Emergence of Usutu virus has caused an estimated 15.5 percent decline in the blackbird population of Europe. Like its close relatives Japanese encephalitis and West Nile viruses, Usutu virus can be transmitted from birds to humans through mosquitoes. The K-State researchers aimed to understand whether or not a cycle might be feasible in North America.
"Because Usutu virus poses a growing public health risk in Europe, we needed to know if North American mosquitoes could spread the virus," Vanlandingham said. "We found that two common species are able to transmit the virus; however, another species that frequently feeds on people in urban environments is unlikely to contribute to transmission here."
Mosquito-borne diseases have made international news in recent years because of outbreaks of Zika virus and chikungunya, but many other diseases, although less well known, may be grabbing headlines in the future.
"Once again, research at the Biosecurity Research Institute is breaking new ground, and these unique Usutu virus studies have potentially high public health importance. As observed with the emergence of West Nile, if introduced into new areas, it is difficult to predict which mosquitoes might transmit zoonotic viruses and how animal and human health may be impacted. Having such knowledge before a virus is introduced provides the ability to plan effective control strategies," Higgs said.
The study was funded by the U.S. Department of Homeland Security Science and Technology Directorate Homeland Security Advanced Research Projects Agency Chemical and Biological Defense Division and by the State of Kansas National Bio and Agro-Defense Facility Transition Fund.
By Adrian Austin
Dustin Aherin, a Ph.D. student with Kansas State University’s Beef Cattle Institute (BCI), spent the 2018 spring semester attending the Massachusetts Institute of Technology (MIT) in Cambridge, Massachusetts, as part of the university’s Sloan School of Management Visiting Fellows program.
Through the program, Dustin took classes focusing on systems dynamics, business management, entrepreneurship and innovation.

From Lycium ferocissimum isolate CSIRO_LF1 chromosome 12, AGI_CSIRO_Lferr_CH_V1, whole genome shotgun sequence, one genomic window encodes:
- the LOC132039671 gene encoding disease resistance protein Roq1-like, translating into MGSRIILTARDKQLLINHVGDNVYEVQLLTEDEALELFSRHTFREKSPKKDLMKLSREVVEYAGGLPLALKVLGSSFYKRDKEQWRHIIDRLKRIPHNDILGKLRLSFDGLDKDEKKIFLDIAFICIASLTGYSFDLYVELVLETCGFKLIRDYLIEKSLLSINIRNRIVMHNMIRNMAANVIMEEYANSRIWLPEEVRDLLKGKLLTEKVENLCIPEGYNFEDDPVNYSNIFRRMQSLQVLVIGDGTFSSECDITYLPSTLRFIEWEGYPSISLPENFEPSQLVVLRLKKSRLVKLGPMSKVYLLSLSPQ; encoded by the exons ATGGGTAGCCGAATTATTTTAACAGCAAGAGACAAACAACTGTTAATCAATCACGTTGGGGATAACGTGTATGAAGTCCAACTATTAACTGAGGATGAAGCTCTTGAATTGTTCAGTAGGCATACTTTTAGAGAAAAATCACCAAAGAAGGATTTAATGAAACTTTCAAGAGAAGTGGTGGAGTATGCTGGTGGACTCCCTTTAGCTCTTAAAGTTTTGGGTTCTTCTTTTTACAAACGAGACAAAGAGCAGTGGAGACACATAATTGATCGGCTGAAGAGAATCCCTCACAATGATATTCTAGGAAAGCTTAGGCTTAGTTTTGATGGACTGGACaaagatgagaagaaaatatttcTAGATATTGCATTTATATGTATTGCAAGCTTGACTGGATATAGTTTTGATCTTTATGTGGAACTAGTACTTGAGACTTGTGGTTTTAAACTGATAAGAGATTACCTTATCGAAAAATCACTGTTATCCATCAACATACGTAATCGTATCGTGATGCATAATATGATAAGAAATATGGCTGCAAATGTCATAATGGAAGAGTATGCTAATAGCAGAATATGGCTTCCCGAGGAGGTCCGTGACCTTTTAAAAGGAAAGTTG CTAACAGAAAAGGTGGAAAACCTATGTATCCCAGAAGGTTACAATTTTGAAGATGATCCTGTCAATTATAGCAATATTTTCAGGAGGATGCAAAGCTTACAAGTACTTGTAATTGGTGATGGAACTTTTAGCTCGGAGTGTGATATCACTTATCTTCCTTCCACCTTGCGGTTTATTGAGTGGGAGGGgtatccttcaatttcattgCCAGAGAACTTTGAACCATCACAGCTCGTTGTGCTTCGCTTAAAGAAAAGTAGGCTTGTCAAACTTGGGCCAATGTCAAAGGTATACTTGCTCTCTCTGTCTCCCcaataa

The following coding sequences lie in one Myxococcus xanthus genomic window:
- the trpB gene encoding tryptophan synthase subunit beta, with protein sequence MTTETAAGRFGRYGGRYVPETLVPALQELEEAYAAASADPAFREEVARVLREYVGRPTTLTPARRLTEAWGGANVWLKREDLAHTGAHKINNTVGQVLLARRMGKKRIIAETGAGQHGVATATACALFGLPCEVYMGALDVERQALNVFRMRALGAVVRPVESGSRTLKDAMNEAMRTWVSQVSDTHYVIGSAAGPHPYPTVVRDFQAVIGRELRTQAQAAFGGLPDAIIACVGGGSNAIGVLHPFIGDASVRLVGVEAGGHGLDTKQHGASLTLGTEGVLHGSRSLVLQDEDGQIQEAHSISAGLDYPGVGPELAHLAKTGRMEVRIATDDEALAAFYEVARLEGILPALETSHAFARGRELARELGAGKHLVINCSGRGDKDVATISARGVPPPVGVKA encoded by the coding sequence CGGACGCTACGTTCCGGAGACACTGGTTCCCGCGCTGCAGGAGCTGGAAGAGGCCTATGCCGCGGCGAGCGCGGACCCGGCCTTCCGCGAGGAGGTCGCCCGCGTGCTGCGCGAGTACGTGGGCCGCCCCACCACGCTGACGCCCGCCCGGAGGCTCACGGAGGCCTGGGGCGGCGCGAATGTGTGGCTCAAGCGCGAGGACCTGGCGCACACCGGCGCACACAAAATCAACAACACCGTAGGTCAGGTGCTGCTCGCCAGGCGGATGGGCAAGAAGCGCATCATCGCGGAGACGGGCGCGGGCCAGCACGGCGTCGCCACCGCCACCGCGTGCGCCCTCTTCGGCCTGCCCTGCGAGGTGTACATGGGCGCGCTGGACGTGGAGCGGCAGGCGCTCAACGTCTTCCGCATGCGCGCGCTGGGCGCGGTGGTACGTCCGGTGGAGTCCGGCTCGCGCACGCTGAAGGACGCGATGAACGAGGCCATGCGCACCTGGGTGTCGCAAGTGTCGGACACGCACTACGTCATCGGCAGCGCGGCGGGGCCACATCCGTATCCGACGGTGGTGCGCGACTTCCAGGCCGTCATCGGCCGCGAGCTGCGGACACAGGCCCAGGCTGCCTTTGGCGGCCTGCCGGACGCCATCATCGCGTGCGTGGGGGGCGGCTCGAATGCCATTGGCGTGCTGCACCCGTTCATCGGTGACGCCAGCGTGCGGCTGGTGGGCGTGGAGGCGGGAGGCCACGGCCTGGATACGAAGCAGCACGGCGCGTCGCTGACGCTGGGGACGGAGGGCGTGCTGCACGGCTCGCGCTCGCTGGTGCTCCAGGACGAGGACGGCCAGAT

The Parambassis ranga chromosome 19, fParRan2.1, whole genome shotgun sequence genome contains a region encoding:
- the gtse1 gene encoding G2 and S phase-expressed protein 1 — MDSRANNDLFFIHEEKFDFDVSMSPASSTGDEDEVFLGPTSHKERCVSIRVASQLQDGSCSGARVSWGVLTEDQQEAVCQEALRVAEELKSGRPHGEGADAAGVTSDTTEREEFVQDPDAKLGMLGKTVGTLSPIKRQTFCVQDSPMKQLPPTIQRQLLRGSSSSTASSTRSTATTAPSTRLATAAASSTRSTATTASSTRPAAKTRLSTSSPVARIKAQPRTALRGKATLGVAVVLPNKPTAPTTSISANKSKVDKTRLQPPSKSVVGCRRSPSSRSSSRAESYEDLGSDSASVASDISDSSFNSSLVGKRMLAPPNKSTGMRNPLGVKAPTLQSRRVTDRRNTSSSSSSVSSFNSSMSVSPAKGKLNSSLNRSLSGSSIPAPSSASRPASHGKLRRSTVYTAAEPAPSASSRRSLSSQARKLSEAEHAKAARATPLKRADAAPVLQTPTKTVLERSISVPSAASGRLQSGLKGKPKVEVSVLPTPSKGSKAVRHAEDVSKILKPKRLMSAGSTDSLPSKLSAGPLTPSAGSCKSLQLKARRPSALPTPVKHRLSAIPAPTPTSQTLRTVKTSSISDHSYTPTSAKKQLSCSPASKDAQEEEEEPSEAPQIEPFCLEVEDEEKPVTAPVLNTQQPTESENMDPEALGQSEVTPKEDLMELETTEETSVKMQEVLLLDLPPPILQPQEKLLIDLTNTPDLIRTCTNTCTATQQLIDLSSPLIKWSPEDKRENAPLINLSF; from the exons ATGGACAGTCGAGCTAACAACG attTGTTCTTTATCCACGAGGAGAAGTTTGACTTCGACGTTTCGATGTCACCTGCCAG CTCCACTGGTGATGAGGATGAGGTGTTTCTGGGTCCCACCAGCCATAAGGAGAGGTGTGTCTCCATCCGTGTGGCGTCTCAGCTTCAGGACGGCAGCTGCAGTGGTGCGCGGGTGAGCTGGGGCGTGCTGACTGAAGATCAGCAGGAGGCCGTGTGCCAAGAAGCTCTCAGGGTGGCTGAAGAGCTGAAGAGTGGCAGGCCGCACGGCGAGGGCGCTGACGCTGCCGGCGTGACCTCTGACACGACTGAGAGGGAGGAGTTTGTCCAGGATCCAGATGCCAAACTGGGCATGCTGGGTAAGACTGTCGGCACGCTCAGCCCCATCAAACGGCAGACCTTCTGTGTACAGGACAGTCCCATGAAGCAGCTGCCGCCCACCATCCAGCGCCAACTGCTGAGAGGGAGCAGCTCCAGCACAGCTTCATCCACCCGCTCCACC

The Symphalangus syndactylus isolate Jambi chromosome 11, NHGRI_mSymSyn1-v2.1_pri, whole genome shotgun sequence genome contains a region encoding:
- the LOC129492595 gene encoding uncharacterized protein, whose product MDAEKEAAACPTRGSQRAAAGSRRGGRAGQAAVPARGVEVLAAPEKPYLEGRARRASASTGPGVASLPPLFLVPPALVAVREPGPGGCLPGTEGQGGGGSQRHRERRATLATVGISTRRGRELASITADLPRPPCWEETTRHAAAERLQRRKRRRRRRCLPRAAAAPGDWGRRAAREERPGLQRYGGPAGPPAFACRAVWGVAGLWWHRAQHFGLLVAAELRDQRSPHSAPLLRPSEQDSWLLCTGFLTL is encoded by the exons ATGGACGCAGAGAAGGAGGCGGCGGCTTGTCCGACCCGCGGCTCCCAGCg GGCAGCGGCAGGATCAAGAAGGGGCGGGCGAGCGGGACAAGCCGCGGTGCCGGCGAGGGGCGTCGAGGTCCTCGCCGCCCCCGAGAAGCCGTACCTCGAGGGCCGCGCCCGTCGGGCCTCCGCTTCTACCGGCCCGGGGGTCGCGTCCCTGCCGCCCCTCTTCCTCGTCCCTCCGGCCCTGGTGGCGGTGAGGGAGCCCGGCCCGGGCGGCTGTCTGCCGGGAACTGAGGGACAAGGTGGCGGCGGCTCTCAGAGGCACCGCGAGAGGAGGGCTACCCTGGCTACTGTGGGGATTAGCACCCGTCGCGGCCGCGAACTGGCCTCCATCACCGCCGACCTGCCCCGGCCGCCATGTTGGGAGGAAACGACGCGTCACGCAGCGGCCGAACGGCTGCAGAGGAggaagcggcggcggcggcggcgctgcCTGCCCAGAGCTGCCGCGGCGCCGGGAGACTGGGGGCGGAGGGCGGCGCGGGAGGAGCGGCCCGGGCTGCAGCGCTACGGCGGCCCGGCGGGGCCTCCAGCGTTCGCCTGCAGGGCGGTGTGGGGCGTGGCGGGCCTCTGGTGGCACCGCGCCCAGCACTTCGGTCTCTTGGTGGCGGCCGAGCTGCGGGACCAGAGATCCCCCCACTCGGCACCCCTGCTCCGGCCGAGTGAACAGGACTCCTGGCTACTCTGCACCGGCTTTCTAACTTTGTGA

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Dustin’s Ph.D. research at K-State focuses on building a model, a virtual cow herd, with which to conduct “what-if” analyses based on various factors including changing management practices, evolving technology applications and genetic selection, over a period of time.
“If you think about a cow herd, it’s a circular process that feeds back on itself year-over-year, so it really fits well within the systems dynamics field,” he explained.
His doctoral committee includes Dr. Bob Larson, professor of production medicine with the College of Veterinary Medicine; Dr. Bob Weaber, professor and extension beef specialist with the Department of Animal Sciences and Industry; Dr. Dustin Pendell, professor and director of graduate programs for the Department of Agricultural Economics; and Dr. Jessica Heier Stamm, associate professor with the Department of Industrial and Manufacturing Systems Engineering.
“This opportunity was particularly valuable because faculty from MIT were early innovators of systems dynamics, and the prestigious institution continues to provide influential leaders in the discipline,” Dr. Larson said. Ultimately, systems dynamics is a powerful tool for decision making and the assessment of long-term sustainability for operational and industry practices.
According to a recent article by the National Academy of Sciences, the agricultural industry’s greatest weakness is its lack of interdisciplinary efforts, Dustin cited. His research seeks a solution.
“My goal is to apply that type of thinking, that systems, interdisciplinary thinking, to account for various changes across the industry,” he said. “To determine the unexpected or unforeseen consequences and what outcomes those result in over time.”
Systems modeling proves advantageous, given its efficiency and affordability, particularly relating to the lengthy and highly variable beef lifecycle, Dustin said.
“You can simulate a study over 30 years in five minutes for a fraction of the cost and from the same perspective,” he said.